R5 is --CX3 ; an alkyl group of 1 to 12 carbon atoms; an aryl group of 6 to 12 carbon atoms; an alkenyl group of 2 to 12 carbon atoms; or an aralkcnyl group of 8 to 20 carbon atoms. The sensitizing dye and aromatic iodonium salt or halogenated triazine are in reactive association on a suitable support. "Reactive association" is defined as such physical proximity between the compounds as to enable a chemical reaction to take place between them upon exposure to light. In practice, the dye and aromatic. iodonium salt or halogenated triazine are in the same layer or in adjacent layers on the support.
Preferably, the weight ratio of bleachable, sensitizing dye to aromatic iodonium salt or halogenated triazine compound used in the first radiation exposure step of the inventive processes is in the range of from about 1:1 to 1:50, more preferably in the range from about 1:2 to 1:10.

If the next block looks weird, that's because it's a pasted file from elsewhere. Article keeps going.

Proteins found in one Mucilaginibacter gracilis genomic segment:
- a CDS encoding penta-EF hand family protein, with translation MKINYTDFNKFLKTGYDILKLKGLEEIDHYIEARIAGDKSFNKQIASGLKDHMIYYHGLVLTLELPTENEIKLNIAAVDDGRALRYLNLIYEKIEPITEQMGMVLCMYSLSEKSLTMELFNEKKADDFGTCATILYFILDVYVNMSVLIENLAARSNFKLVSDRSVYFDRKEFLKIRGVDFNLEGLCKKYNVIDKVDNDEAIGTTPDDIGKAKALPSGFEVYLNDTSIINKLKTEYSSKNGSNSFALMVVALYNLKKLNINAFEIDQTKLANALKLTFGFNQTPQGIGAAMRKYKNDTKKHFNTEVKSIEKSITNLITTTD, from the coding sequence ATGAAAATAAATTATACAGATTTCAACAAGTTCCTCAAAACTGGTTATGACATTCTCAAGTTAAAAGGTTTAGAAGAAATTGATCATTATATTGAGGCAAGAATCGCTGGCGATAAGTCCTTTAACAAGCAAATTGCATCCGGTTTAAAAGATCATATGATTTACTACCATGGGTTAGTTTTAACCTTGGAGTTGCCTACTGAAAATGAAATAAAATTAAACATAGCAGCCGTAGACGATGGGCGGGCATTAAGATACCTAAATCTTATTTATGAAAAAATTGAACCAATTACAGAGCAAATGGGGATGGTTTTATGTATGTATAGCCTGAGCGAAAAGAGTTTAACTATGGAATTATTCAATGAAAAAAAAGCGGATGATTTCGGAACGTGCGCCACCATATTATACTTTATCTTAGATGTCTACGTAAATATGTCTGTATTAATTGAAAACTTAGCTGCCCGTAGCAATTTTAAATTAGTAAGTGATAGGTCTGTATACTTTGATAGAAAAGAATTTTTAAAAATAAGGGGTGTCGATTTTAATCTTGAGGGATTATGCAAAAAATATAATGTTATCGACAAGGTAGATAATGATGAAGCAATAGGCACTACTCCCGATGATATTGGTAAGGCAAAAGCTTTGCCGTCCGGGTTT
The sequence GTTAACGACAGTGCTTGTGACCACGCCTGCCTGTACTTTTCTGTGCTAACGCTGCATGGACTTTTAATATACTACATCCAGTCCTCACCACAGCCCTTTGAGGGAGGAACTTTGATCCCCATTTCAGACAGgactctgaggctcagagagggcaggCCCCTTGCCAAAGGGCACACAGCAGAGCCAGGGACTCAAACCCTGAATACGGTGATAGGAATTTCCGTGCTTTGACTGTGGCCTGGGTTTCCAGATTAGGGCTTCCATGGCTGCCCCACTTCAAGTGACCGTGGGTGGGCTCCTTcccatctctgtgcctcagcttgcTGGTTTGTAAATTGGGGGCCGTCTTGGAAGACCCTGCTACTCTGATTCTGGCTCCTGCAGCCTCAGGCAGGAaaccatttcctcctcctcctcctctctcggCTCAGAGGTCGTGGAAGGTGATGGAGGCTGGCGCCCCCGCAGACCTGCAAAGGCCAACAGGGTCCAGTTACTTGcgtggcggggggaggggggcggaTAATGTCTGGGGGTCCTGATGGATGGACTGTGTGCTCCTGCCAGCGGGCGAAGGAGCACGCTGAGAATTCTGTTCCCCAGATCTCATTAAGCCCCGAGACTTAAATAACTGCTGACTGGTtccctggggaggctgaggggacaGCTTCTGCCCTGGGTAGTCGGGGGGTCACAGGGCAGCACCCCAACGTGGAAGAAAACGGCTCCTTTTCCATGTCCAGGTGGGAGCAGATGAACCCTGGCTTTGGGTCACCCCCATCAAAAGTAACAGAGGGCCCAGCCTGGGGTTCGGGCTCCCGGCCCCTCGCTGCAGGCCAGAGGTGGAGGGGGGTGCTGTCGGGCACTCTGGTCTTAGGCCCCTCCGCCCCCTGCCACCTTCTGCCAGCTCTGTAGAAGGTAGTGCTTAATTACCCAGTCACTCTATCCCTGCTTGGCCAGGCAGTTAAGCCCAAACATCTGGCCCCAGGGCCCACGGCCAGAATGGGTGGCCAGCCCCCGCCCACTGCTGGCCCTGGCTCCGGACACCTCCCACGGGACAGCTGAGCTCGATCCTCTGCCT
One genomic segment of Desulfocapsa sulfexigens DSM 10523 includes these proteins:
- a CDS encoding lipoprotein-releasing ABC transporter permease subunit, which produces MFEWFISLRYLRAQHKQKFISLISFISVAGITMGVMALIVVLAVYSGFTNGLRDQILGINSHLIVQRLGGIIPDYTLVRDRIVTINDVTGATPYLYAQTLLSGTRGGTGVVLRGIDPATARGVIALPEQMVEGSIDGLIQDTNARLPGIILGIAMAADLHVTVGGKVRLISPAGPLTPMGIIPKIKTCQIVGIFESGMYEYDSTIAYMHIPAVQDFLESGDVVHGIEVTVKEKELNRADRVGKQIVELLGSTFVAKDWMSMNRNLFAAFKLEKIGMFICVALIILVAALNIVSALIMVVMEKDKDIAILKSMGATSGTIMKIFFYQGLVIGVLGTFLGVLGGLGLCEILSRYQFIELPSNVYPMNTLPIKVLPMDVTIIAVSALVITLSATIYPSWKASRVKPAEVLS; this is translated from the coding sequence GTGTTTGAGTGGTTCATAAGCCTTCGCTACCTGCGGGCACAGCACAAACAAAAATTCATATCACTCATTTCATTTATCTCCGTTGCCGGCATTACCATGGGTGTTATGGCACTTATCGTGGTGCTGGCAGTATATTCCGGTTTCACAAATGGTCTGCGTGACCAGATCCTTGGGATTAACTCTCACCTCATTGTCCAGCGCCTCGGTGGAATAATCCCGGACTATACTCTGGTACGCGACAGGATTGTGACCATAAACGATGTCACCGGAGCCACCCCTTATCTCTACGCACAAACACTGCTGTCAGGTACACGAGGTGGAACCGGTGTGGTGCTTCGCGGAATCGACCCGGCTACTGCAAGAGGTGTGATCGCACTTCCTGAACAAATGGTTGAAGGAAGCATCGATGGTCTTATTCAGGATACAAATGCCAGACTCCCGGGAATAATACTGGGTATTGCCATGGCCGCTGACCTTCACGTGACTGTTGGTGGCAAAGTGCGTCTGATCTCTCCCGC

The photosensitive composition, bleachable sensitizing dye, and aromatic iodonium salt or halogenated triazine compound may be applied to the support in a binder. Suitable binders are transparent to translucent, are generally colorless, and include natural polymers, e.g., gelatin, gum arabic, synthetic resins, polymers, and copolymers, e.g., poly(vinylacetals), cellulose esters, polyamides, polyacrylates, polymethacrylates, polyurethanes, polyepoxides, polycarbonates, polyvinylacetates, poly(vinylbutyral), poly(vinylalcohol), poly(vinylpyrrolidone), poly(vinylidenechloride), poly(4-vinyl-N-alkylpyridinium salts), and other film-forming media. The binders may range from thermoplastic to highly crosslinked, and may be coated from aqueous or organic solvents or emulsions.
Any suitable photographic support can be used in the present invention. Exemplary supports include materials such as paper, polyethylene-coated paper, polypropylene-paper, parchment, cloth, and the like; sheets and foils of metals such as aluminum, copper, magnesium, and zinc; glass and glass coated with metals such as chromium, chromium alloys, steel, silver, gold, and platinum; synthetic polymeric materials such as poly(alkylmethacrylates), e.g., poly(methylmethacrylate), polyesters, e.g., poly(ethyleneterephthalate), poly(vinylacetals), polyamides, e.g., nylon, cellulose acetate, cellulose acetate propionate, cellulose acetate butyrate, and the like. Transparent materials, especially poly(ethyleneterephthalate) are preferred.